Funky Movie Musicals
Review By: Gringo

Once upon a time, I remember seeing that Alex James guy from the British band Blur being interviewed about musicals. He came out with the effortlessly witty comment that ďall musicals are gayĒ. After regaining my composure from the obvious hysterical laughing fit that followed from than intensely well thought-out and non-sweeping comment, I realised something. Who cares?

In my opinion (and what a sexy opinion it is, so this you must care about), musicals are a pretty under-rated source of movie joy-joy. So today Iím going to do tiny reviews of four-or-so movie musicals in a desperate attempt to keep my hands on the keyboard and off my penis.

If there are any regular readers of this website out there, you might be getting a bit hot under the collar. And not because of my penis, though lord knows how smashing it is. The reason you might be getting anxious is because this article will no doubt end up bearing a worrying resemblance to Life After Walt. That thing was meant as a one-off review of four Disney movies, but turned into an unstoppable monster. Will the same happen here? Who can tell, baby?!

Also, if all musicals are gay, surely they would die out after a couple of generations? Zing! Oh, and to read full-length musical reviews on this site (as if youíd really want to), so far Iíve covered Bugsy Malone, Mamma Mia!, 1776 and, uh, thatís it. If Iím feeling really lazy, Iíll just include those movies in this round-up via the oleí writerís trick of cut-and-paste.


But for now, change is a-coming with a new mini review! And letís start the change with a movie that turned an Argentinean dictator and his social-climbing wife into martyrs! Singing martyrs at that! The best kind! Itís soppy, itís cluttered with clichť and itís packed with simple must be Andrew Lloyd Webber! So! Many! Exclamation! Marks!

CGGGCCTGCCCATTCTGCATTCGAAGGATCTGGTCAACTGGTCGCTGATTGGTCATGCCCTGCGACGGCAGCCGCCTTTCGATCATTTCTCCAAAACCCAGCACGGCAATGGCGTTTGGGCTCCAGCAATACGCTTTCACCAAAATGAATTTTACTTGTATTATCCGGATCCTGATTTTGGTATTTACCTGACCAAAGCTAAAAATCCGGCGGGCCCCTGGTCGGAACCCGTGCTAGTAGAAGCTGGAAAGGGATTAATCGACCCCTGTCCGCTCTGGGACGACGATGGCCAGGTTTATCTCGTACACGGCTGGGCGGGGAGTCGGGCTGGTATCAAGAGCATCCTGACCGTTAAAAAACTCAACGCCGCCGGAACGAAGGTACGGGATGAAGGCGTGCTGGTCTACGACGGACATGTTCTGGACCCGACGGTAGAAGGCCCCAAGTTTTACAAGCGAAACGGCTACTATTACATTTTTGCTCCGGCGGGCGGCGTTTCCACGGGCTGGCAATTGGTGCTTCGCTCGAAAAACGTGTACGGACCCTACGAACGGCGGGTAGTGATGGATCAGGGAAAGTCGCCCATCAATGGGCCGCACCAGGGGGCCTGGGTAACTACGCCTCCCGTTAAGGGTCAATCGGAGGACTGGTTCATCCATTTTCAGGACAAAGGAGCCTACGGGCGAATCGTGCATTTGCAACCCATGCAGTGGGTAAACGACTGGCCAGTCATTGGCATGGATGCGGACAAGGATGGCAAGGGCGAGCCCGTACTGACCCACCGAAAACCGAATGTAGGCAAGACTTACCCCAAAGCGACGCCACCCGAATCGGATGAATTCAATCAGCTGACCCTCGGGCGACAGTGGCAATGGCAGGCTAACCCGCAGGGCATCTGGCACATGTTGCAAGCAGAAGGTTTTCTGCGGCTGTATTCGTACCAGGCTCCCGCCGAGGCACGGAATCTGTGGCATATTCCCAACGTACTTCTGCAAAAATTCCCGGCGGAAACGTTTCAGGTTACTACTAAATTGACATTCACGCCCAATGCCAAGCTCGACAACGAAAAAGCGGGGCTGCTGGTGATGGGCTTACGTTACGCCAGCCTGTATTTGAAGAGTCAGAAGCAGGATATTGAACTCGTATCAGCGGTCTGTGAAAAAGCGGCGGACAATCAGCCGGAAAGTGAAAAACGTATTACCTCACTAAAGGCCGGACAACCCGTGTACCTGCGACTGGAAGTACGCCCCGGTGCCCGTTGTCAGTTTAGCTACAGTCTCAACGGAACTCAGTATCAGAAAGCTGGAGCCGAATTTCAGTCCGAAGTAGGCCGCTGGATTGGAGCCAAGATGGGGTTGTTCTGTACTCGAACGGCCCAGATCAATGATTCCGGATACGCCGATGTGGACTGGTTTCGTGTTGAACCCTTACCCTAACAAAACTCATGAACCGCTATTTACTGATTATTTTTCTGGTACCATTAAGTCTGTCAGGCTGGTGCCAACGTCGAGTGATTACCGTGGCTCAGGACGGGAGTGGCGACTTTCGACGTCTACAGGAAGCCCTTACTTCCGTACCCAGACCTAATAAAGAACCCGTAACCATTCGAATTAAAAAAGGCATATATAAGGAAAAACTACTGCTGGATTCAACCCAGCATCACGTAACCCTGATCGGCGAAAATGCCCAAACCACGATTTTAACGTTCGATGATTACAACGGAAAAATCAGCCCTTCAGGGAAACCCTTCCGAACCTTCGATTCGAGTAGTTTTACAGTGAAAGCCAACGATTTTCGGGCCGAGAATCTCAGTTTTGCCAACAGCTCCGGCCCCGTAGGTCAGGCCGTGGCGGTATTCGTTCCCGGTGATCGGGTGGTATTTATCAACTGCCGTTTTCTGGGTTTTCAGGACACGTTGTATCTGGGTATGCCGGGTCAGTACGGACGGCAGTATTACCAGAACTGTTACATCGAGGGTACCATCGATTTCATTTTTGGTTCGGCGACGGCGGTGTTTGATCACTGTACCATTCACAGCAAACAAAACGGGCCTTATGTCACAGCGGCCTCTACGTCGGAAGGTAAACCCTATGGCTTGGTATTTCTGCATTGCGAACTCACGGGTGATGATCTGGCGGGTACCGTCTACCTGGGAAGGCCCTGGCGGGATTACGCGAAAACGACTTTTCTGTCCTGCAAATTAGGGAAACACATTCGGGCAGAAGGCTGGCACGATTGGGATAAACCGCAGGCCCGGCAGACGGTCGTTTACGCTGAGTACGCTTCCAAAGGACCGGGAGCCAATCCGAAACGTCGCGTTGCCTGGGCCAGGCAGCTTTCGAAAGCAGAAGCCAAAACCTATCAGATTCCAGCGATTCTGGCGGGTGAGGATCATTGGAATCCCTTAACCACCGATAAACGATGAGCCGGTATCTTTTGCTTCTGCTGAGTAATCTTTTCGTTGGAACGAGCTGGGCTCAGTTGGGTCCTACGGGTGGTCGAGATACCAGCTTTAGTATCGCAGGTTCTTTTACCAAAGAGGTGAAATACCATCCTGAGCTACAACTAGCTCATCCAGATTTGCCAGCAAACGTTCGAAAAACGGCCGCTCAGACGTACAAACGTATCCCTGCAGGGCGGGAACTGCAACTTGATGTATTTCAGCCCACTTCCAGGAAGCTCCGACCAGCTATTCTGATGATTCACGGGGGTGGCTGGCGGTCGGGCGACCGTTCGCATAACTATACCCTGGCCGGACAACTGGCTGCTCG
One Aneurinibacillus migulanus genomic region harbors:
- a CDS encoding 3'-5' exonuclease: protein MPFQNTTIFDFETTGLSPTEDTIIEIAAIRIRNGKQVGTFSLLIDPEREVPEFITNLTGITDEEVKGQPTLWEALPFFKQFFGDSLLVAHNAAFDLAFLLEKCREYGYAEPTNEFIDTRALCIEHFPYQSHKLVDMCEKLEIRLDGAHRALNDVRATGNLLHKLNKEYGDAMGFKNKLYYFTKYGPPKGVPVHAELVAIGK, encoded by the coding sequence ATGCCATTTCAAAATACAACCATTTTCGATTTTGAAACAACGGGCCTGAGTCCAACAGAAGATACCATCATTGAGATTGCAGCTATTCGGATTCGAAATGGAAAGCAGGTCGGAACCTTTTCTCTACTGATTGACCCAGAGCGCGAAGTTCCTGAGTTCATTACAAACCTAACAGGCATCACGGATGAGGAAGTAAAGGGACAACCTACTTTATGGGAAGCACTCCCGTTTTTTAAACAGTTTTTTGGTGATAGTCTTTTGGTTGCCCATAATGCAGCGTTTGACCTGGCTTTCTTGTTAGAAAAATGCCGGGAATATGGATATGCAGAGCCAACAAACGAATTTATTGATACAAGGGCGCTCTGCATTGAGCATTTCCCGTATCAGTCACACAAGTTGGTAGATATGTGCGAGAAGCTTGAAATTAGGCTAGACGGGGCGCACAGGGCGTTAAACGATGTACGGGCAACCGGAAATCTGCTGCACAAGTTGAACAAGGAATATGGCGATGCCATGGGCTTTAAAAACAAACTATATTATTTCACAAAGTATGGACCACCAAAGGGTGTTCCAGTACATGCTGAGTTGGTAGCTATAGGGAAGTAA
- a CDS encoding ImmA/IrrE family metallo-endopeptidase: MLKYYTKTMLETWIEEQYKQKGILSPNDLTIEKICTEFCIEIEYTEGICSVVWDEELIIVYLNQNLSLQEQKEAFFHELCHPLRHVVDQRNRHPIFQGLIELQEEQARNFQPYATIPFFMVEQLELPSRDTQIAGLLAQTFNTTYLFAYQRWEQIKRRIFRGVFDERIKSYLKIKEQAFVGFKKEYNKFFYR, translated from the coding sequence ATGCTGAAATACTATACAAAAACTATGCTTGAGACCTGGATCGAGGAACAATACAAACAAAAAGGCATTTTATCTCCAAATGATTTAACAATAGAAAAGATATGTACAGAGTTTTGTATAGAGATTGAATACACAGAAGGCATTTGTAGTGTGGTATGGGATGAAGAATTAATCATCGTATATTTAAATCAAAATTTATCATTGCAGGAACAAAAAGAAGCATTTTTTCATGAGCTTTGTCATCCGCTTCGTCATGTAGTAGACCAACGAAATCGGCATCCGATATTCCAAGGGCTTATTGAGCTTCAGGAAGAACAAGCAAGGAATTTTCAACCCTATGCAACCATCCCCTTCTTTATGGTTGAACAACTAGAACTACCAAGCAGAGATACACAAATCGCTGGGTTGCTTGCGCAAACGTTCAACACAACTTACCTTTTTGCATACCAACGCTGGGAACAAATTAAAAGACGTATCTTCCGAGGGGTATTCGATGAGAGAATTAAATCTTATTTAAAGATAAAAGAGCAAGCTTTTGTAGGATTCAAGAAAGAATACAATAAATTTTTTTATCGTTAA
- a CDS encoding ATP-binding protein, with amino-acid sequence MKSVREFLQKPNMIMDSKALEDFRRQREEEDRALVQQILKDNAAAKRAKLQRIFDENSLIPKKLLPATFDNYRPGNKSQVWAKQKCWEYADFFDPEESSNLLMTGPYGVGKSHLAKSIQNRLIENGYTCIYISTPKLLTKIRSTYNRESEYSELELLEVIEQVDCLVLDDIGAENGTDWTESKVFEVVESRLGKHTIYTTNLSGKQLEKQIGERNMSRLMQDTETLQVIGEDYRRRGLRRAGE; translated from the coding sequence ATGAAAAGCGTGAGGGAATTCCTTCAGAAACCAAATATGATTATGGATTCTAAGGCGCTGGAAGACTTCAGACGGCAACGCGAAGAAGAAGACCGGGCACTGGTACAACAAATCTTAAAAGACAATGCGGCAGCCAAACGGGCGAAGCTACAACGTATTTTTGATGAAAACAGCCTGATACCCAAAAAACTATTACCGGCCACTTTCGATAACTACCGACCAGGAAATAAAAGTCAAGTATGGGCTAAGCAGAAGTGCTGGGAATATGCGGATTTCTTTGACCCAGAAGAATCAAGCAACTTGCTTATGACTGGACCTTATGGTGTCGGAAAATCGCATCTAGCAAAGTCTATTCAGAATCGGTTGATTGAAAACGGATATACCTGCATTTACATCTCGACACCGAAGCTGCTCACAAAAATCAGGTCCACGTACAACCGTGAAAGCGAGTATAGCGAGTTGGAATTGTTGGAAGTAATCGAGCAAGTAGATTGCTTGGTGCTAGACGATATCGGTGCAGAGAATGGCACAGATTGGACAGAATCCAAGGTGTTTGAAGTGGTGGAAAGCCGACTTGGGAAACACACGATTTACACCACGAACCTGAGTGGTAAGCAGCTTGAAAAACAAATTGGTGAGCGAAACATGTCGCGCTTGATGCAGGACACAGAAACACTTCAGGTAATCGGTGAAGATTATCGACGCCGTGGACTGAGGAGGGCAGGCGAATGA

No, Iím not one of those snooty fucks that seems to think watching any musical created by Mr. Lloyd Webber is beneath them. In fact, I really enjoyed the stage version of Evita. But Iím not a major fan of the movie rendition, mostly because of Madonna, who plays Miss Eva Peron, former first lady of Argentina.

Sure, the movie looks real purdy and all, but thereís just something so face-punchingly irritating about Madonna that I canít stand any movie sheís in. In fact, the only thing I appreciate is the fact that she made a couple of good tunes in the 80s that I can dance to when inebriated. Iím thinking Like A Prayer. Oh yeah. Classy nights out right this way.

Plus, ever since the Shrek movies, it's hard to not imagine that rather than Antonio Banderas singing alongside Madonna, it's actually Puss in Boots. As the clip above proves, they're not the best singing duo in the world.

Little Shop of Horrors

This is what I hear you say to yourself: "Hmm! This Gringo character promised me condensed reviews of funky movie musicals. Yet the first review in this article is of a movie musical he didn't really like! WHAT THE FUCK?"

Calm that explosive temper, O'Reilly! Because now I'm going to write about a movie musical that is more of a winner than Michael Phelps, although, unlike Michael Phelps, Little Shop of Horrors doesn't have a ripped body that makes me question certain things about myself. Mmm....swimming team., Rick Moranis plays a schlub named Seymour living on Skid Row and working at a florists. One day he finds an exotic plant called Audrey II, secretly an alien beast. Audrey II needs human blood to grow, thus beginning a somewhat gruesome but utterly hilarious story in which Seymour has to satiate the plant's evil diet while trying to win the heart of his lisping ladyfriend, the first Audrey. Confused? Then go back and read the paragraph from the start, jerk.